YOUNG people who carry weapons have been warned they are putting themselves at risk of serious harm, during a national week of action to tackle knife crime.

Surrey Police say that while knife crime remains low locally, much of what does take place is related to drugs and gang activity, some of which spills over the border from London. The force says it is working hard to tackle and prevent the threat of “county lines” gangs who are using young people in local towns to spread their supply network.

“We must continue to raise awareness, particularly amongst young people, that carrying a blade can have fatal consequences. The message to those who carry a knife, or are thinking of carrying one, is that a knife does not protect you. It will make you more vulnerable placing you in danger of serious harm," said the Police and Crime Commissioner for Surrey, David Munro.

“We must ensure that education, social care and public health are all factored into our plans to work together to combat the underlying root causes which is why I am looking forward to seeing the county’s knife crime strategy in the next few weeks.”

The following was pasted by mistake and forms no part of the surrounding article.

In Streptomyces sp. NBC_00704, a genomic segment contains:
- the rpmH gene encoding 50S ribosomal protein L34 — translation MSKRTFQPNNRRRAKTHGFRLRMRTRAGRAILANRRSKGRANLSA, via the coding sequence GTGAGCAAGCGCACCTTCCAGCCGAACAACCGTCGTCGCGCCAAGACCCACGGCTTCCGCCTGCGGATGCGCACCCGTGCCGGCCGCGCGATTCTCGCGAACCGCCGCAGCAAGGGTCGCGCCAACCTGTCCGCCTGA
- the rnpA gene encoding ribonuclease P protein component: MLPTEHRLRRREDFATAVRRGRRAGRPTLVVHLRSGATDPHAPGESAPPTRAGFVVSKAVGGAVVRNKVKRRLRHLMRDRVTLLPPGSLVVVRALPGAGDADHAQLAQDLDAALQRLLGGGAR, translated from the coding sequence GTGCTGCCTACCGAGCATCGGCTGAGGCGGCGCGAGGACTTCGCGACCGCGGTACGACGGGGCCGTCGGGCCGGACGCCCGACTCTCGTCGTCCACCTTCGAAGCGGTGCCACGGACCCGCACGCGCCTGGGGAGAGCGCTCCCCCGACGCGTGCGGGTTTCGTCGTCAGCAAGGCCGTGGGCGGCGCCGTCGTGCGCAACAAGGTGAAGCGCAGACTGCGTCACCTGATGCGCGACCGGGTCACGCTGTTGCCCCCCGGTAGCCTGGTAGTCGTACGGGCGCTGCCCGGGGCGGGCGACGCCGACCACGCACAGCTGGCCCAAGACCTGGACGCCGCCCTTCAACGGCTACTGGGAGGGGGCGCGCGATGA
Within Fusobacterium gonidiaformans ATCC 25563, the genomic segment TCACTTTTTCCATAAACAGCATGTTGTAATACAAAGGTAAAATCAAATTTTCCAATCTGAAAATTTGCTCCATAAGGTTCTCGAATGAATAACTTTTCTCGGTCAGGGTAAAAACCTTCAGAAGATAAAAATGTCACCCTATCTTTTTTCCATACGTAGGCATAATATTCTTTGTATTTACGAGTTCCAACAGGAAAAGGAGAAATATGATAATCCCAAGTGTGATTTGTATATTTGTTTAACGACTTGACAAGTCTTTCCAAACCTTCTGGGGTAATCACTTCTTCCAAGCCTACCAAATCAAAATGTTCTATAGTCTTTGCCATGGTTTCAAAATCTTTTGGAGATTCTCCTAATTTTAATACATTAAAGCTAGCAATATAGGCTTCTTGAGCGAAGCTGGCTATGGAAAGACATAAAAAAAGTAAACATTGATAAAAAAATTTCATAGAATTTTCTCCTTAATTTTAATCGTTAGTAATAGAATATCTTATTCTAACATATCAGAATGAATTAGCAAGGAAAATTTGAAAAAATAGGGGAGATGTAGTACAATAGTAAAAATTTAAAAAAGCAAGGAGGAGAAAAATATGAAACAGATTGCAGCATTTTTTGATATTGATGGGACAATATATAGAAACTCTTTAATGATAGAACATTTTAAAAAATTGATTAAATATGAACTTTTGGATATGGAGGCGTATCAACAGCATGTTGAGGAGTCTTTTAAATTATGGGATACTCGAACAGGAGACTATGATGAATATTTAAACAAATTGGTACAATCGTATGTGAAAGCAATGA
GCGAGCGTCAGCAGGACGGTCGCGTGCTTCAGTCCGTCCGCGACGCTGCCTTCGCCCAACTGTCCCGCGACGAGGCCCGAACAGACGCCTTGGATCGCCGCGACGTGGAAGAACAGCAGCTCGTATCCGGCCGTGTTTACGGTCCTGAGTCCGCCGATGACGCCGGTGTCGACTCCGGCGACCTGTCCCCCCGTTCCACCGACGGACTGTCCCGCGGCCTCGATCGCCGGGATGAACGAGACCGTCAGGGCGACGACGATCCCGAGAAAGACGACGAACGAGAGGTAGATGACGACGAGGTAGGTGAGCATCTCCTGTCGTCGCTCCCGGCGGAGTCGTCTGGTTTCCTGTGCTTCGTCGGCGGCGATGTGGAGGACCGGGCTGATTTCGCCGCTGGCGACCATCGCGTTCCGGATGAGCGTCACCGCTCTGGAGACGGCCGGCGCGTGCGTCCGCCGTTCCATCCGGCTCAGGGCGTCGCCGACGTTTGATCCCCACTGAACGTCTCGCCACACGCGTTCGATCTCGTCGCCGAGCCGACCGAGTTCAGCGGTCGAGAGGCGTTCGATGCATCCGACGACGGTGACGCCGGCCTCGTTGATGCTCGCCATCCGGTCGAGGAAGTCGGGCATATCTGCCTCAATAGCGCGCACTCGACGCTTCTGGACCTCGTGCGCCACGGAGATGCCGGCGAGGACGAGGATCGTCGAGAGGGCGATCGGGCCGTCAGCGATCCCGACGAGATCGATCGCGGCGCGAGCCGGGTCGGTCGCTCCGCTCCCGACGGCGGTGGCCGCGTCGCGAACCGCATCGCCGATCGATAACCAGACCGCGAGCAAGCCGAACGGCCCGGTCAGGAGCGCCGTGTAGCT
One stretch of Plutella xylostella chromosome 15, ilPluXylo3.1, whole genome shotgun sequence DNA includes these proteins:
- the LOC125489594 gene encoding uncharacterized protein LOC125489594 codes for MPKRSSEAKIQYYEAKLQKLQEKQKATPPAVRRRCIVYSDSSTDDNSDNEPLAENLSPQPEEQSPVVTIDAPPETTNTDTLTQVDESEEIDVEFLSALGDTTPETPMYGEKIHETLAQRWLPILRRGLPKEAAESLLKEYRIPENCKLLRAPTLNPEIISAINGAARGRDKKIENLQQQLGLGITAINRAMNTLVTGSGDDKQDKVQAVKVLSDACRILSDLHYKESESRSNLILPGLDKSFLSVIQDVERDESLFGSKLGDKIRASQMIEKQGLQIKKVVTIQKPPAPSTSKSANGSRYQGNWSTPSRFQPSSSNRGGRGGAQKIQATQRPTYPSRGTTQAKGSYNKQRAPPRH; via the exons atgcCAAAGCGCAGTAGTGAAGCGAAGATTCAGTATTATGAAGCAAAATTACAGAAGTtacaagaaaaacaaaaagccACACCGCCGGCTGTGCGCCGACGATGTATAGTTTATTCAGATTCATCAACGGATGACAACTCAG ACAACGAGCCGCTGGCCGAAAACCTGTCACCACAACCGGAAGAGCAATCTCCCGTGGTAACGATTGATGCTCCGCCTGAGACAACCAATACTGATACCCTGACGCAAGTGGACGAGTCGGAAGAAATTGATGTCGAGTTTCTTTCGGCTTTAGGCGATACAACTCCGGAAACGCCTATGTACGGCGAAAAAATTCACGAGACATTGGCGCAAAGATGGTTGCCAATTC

Superintendent Peter Fulton, force lead for Violent Crime, said: “As part of our #OpSceptre campaign, we are giving people the opportunity to surrender their knives or weapons without fear of prosecution or questions being asked for one week only.

“Knife bins are located at police stations in Woking and Guildford until 17 March, to enable people to give up their weapons safely. Last year in Surrey there were two amnesties which resulted in a total of 166 weapons being handed in.”

Anyone with information on knife crime should call 101 or report online. In an emergency always dial 999.

For the full story get the 14 March edition of the News & Mail